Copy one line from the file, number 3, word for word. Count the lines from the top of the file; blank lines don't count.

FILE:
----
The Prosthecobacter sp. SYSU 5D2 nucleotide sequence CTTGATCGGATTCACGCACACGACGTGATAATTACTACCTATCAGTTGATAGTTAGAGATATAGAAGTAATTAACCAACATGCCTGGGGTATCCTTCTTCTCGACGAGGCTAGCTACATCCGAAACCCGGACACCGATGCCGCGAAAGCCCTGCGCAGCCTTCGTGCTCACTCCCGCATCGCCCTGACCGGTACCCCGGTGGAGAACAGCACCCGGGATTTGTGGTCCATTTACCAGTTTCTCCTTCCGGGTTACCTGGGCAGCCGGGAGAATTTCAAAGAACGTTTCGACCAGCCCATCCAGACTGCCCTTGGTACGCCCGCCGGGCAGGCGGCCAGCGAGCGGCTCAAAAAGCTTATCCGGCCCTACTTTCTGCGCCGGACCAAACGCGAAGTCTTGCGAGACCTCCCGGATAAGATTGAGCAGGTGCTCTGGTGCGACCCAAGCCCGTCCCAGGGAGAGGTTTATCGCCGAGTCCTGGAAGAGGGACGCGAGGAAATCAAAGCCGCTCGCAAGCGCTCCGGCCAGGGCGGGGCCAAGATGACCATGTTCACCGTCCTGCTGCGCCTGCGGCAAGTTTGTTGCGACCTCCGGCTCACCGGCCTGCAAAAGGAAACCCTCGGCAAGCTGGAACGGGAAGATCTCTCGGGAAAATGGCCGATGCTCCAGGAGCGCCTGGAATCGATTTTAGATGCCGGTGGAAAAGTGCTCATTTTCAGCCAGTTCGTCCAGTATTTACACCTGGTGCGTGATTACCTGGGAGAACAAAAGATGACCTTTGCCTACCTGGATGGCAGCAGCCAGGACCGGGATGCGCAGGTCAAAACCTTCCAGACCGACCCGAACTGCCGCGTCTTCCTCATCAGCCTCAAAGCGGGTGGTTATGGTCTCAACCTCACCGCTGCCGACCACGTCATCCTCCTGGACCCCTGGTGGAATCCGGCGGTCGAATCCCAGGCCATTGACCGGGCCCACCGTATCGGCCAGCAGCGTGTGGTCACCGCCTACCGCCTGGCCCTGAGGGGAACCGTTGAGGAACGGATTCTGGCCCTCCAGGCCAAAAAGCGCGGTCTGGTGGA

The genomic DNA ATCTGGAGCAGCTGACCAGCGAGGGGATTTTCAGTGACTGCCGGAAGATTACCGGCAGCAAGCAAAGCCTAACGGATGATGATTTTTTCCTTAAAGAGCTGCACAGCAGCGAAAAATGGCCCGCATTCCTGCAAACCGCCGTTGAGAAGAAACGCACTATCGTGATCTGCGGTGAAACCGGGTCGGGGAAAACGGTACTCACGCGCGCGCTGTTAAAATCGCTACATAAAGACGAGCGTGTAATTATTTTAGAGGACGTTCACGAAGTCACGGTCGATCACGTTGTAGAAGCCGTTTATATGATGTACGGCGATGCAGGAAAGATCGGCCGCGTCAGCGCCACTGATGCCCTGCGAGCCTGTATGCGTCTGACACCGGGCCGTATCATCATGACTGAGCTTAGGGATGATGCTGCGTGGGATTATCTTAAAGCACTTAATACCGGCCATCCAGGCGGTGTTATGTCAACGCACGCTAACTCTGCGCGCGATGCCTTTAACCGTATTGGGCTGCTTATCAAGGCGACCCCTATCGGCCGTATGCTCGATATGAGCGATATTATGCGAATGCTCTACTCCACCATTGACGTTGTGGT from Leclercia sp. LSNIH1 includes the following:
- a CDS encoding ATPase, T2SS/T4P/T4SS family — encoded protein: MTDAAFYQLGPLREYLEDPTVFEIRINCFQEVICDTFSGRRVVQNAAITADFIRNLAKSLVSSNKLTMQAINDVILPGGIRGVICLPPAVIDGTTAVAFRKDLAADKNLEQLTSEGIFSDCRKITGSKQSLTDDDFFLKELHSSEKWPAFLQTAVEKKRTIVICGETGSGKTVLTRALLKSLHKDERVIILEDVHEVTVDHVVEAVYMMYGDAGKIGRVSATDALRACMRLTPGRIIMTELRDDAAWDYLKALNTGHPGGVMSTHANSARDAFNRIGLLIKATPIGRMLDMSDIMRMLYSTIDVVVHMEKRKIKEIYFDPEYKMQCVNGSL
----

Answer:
- a CDS encoding ATPase, T2SS/T4P/T4SS family — encoded protein: MTDAAFYQLGPLREYLEDPTVFEIRINCFQEVICDTFSGRRVVQNAAITADFIRNLAKSLVSSNKLTMQAINDVILPGGIRGVICLPPAVIDGTTAVAFRKDLAADKNLEQLTSEGIFSDCRKITGSKQSLTDDDFFLKELHSSEKWPAFLQTAVEKKRTIVICGETGSGKTVLTRALLKSLHKDERVIILEDVHEVTVDHVVEAVYMMYGDAGKIGRVSATDALRACMRLTPGRIIMTELRDDAAWDYLKALNTGHPGGVMSTHANSARDAFNRIGLLIKATPIGRMLDMSDIMRMLYSTIDVVVHMEKRKIKEIYFDPEYKMQCVNGSL